How biostimulants can help solve the fertiliser problem

We’ve previously shared with you our insight on the effect of biostimulants on plants in the context of the global over usage of fertilisers.

We’ve looked at the need for biostimulants as a way to enable plants to better use the nutrients available to them,  therefore allowing producers to use less fertilisersthe effect of biostimulants on plant rootshow they can reduce nitrogen requirement, and most recently  their influence on soil structure and the microbial activity in soil.

In this final article we round up our conclusions on the effect and opportunity of biostimulants to help reduce global fertiliser consumption. And share the insights we’ve evidenced using Maxstim biostimulants in trials.

Can plant biostimulants improve microbial activity in soil?

There are a number of strategies where biostimulants can help the fertiliser problem.

Our previous articles gave insight to the fertiliser problem we are facing globally and demonstrated the nitrogen cycle. We introduced the need for biostimulants as a way to enable plants to better use the nutrients available to them, therefore allowing producers to use less fertilisers , the effect of biostimulants on plant roots and how they can reduce the nitrogen requirement.

Can plant biostimulants improve soil structure?

There are a number of strategies where biostimulants can help the fertiliser problem.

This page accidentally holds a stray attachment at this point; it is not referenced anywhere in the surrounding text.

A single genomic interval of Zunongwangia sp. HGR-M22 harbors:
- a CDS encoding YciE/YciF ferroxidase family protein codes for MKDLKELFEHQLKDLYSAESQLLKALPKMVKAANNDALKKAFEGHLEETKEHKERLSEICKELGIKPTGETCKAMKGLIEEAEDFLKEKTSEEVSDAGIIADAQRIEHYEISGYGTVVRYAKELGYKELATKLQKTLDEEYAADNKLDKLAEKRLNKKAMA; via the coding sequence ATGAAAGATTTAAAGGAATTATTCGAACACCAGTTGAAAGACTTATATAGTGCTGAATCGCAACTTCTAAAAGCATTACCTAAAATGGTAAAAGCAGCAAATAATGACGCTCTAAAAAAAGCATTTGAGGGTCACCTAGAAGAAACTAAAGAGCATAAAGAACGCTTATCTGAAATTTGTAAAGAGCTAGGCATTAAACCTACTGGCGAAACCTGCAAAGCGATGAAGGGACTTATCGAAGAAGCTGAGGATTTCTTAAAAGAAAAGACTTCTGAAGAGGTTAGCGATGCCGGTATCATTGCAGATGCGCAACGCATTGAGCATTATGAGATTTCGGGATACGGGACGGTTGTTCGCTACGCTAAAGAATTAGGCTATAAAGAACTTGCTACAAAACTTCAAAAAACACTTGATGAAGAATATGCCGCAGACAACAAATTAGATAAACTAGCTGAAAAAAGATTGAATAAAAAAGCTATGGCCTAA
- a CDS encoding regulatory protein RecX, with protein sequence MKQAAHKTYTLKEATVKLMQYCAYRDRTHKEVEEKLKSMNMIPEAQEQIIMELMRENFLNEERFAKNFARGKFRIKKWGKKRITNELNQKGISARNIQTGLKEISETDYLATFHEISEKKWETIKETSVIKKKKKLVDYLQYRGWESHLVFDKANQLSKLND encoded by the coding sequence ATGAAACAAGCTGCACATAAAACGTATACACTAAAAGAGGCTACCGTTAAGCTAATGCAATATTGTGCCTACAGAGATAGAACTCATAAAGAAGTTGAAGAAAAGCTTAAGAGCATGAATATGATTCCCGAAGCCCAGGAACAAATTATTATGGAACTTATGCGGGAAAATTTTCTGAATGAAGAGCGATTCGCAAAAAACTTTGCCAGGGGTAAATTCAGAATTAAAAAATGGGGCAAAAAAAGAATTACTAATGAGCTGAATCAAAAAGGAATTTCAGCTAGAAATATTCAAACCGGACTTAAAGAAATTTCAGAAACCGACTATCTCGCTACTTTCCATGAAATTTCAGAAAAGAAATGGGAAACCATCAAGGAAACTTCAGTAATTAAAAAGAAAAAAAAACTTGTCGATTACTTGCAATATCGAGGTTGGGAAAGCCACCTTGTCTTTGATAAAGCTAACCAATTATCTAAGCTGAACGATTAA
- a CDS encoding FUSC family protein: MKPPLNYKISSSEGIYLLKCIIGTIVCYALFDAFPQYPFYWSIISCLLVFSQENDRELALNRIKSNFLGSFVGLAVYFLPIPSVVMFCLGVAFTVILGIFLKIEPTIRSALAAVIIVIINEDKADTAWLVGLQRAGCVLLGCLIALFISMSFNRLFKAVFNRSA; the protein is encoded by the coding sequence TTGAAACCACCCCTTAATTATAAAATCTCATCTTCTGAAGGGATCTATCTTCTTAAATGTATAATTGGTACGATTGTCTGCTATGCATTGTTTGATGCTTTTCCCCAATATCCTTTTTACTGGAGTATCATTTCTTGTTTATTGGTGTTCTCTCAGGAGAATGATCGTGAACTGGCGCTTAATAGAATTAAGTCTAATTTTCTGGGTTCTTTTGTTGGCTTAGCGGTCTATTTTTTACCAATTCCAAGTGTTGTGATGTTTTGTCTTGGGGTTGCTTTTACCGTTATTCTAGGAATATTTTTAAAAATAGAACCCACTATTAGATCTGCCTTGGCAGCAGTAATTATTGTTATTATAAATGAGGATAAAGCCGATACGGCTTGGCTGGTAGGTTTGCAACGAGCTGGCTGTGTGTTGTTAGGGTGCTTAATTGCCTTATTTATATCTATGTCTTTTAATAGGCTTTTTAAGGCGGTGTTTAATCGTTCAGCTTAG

Our previous articles gave insight to the fertiliser problem we are facing globally and demonstrated the nitrogen cycle. We introduced the need for biostimulants as a way to enable plants to better use the nutrients available to them, therefore allowing producers to use less fertilisers , the effect of biostimulants on plant roots and how they can reduce the nitrogen requirement.

Can plant biostimulants promote nitrogen reduction?

There are a number of strategies where biostimulants can help the fertiliser problem
Our previous articles gave insight to the fertiliser problem we are facing globally and demonstrated the nitrogen cycle. We introduced the need for biostimulants as a way to enable plants to better use the nutrients available to them, therefore allowing producers to use less fertilisers and also the effect of biostimulants on plant roots.

The influence of biostimulants on plant roots

There are a number of strategies whereby biostimulants and plant nutrients can help ‘the fertiliser problem’.

Our previous article gave some insight into the fertiliser problem we are facing globally and demonstrated the significance of the nitrogen cycle. We introduced the value of biostimulants as a way to enable plants to better use the nutrients available to them, therefore allowing producers to use fewer fertilisers. Read it here.

So what are the specific strategies where biostimulants can make a difference?

The following article shares insight specifically on the influence of biostimulants on the root system in plants.

Improve plant nutrient (especially nitrogen and phosphorous) uptake by altering plant morphological characteristics (Halpern et al., 2015) e.g. Changes to root nutrients’ parameters (e.g. structure and morphology – we have evidence that Maxstim formulations can achieve this)

Plant root structure can respond to the application or availability of biostimulants by changing their root growth. Changes in root architecture and surface area can enable plants to explore a larger volume of soil and capture nutrients more effectively. Consequently, soil containing a lower level of nutrient can deliver the same amount of nutrient to the crop if the plant roots are growing through and accessing a larger soil volume.